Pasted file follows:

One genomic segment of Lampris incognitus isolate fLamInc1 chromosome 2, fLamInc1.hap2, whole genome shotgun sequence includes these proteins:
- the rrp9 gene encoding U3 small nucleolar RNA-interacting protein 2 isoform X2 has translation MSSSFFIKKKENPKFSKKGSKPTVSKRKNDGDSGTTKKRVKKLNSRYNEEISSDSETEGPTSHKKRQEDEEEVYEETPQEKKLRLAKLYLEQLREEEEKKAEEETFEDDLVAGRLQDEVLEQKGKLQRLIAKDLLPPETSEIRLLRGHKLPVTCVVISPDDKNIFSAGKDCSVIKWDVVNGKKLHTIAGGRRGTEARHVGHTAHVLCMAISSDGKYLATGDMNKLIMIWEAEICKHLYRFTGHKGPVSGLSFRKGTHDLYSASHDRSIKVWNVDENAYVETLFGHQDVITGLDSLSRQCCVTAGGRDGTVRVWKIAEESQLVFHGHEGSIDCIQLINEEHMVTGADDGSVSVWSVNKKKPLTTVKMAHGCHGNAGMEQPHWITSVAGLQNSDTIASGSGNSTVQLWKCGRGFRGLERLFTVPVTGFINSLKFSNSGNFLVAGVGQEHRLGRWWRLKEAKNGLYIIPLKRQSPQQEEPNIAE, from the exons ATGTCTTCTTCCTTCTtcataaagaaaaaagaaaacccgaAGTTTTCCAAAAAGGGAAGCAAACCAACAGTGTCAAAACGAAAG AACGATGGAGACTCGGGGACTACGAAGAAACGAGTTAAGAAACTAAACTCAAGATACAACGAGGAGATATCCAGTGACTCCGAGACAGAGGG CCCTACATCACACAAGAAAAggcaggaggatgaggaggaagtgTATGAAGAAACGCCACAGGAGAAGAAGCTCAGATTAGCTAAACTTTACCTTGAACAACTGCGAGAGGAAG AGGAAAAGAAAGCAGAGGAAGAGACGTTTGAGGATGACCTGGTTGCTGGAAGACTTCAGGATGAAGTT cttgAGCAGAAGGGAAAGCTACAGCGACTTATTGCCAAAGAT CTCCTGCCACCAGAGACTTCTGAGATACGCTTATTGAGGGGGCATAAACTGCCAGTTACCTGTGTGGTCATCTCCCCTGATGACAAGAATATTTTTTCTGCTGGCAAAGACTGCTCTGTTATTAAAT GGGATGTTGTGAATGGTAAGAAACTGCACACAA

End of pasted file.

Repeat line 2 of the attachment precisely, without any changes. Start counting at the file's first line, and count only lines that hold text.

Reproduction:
- the rrp9 gene encoding U3 small nucleolar RNA-interacting protein 2 isoform X2 has translation MSSSFFIKKKENPKFSKKGSKPTVSKRKNDGDSGTTKKRVKKLNSRYNEEISSDSETEGPTSHKKRQEDEEEVYEETPQEKKLRLAKLYLEQLREEEEKKAEEETFEDDLVAGRLQDEVLEQKGKLQRLIAKDLLPPETSEIRLLRGHKLPVTCVVISPDDKNIFSAGKDCSVIKWDVVNGKKLHTIAGGRRGTEARHVGHTAHVLCMAISSDGKYLATGDMNKLIMIWEAEICKHLYRFTGHKGPVSGLSFRKGTHDLYSASHDRSIKVWNVDENAYVETLFGHQDVITGLDSLSRQCCVTAGGRDGTVRVWKIAEESQLVFHGHEGSIDCIQLINEEHMVTGADDGSVSVWSVNKKKPLTTVKMAHGCHGNAGMEQPHWITSVAGLQNSDTIASGSGNSTVQLWKCGRGFRGLERLFTVPVTGFINSLKFSNSGNFLVAGVGQEHRLGRWWRLKEAKNGLYIIPLKRQSPQQEEPNIAE, from the exons ATGTCTTCTTCCTTCTtcataaagaaaaaagaaaacccgaAGTTTTCCAAAAAGGGAAGCAAACCAACAGTGTCAAAACGAAAG AACGATGGAGACTCGGGGACTACGAAGAAACGAGTTAAGAAACTAAACTCAAGATACAACGAGGAGATATCCAGTGACTCCGAGACAGAGGG CCCTACATCACACAAGAAAAggcaggaggatgaggaggaagtgTATGAAGAAACGCCACAGGAGAAGAAGCTCAGATTAGCTAAACTTTACCTTGAACAACTGCGAGAGGAAG AGGAAAAGAAAGCAGAGGAAGAGACGTTTGAGGATGACCTGGTTGCTGGAAGACTTCAGGATGAAGTT cttgAGCAGAAGGGAAAGCTACAGCGACTTATTGCCAAAGAT CTCCTGCCACCAGAGACTTCTGAGATACGCTTATTGAGGGGGCATAAACTGCCAGTTACCTGTGTGGTCATCTCCCCTGATGACAAGAATATTTTTTCTGCTGGCAAAGACTGCTCTGTTATTAAAT GGGATGTTGTGAATGGTAAGAAACTGCACACAA